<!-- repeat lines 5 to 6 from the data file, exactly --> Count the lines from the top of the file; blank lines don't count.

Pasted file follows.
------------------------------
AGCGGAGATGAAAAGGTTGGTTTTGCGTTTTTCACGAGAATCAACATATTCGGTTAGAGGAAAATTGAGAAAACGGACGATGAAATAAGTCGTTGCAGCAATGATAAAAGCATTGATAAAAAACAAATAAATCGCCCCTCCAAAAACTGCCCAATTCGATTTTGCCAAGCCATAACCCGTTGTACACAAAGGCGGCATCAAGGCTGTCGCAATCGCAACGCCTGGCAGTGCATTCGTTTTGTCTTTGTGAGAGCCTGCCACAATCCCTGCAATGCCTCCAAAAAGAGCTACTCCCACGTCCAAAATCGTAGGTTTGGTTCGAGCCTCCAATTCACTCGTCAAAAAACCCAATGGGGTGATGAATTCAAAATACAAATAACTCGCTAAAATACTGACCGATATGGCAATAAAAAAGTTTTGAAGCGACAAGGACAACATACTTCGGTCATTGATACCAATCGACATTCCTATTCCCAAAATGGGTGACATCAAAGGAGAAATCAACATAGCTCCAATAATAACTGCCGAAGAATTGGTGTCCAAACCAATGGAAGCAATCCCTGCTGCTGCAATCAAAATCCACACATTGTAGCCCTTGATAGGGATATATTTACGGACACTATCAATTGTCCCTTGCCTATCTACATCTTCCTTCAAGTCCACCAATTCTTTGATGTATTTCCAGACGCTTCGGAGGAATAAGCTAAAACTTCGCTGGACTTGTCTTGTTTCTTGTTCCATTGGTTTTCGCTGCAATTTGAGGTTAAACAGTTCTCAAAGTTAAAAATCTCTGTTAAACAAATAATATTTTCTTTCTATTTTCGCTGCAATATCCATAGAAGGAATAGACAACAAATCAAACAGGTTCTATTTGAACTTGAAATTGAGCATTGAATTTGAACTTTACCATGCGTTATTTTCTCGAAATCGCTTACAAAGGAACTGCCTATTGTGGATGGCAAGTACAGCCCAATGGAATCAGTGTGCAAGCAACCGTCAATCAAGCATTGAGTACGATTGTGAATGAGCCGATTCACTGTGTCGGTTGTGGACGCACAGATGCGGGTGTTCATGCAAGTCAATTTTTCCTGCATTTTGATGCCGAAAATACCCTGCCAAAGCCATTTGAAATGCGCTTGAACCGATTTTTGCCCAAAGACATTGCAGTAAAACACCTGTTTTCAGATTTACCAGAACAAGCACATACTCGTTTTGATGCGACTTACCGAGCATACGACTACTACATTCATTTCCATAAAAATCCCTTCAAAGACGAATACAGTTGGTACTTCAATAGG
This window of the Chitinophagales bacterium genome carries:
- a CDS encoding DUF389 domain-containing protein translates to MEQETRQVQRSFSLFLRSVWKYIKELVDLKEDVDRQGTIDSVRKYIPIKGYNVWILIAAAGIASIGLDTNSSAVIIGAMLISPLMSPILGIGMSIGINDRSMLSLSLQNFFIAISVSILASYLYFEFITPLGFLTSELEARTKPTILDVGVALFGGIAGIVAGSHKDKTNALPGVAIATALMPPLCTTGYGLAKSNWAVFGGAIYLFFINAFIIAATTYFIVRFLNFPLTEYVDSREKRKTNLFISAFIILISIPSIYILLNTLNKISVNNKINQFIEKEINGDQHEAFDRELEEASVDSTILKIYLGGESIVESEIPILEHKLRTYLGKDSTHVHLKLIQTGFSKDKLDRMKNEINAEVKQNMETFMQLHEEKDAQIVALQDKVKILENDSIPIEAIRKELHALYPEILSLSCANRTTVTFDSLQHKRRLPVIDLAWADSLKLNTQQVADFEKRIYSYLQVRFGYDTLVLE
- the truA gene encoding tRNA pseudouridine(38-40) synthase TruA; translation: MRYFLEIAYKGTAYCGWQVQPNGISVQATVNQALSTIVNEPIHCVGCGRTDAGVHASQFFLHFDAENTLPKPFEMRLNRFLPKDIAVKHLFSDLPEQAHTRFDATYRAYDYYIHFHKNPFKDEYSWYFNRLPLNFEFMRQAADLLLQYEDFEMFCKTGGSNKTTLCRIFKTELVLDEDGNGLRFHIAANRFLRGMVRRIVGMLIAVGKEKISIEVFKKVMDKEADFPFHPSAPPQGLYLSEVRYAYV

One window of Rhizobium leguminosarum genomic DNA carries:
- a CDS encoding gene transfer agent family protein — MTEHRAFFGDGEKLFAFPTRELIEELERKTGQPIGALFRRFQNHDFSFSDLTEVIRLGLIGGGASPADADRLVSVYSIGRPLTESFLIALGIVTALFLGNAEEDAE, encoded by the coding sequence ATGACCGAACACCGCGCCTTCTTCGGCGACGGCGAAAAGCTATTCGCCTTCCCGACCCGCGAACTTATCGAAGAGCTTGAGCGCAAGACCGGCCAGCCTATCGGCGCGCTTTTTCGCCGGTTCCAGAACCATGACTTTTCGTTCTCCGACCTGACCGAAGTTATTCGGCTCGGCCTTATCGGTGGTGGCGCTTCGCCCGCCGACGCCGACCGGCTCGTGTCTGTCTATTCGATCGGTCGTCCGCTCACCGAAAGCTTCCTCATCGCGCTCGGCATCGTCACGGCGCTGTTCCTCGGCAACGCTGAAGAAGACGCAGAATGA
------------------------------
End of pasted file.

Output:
One window of Rhizobium leguminosarum genomic DNA carries:
- a CDS encoding gene transfer agent family protein — MTEHRAFFGDGEKLFAFPTRELIEELERKTGQPIGALFRRFQNHDFSFSDLTEVIRLGLIGGGASPADADRLVSVYSIGRPLTESFLIALGIVTALFLGNAEEDAE, encoded by the coding sequence ATGACCGAACACCGCGCCTTCTTCGGCGACGGCGAAAAGCTATTCGCCTTCCCGACCCGCGAACTTATCGAAGAGCTTGAGCGCAAGACCGGCCAGCCTATCGGCGCGCTTTTTCGCCGGTTCCAGAACCATGACTTTTCGTTCTCCGACCTGACCGAAGTTATTCGGCTCGGCCTTATCGGTGGTGGCGCTTCGCCCGCCGACGCCGACCGGCTCGTGTCTGTCTATTCGATCGGTCGTCCGCTCACCGAAAGCTTCCTCATCGCGCTCGGCATCGTCACGGCGCTGTTCCTCGGCAACGCTGAAGAAGACGCAGAATGA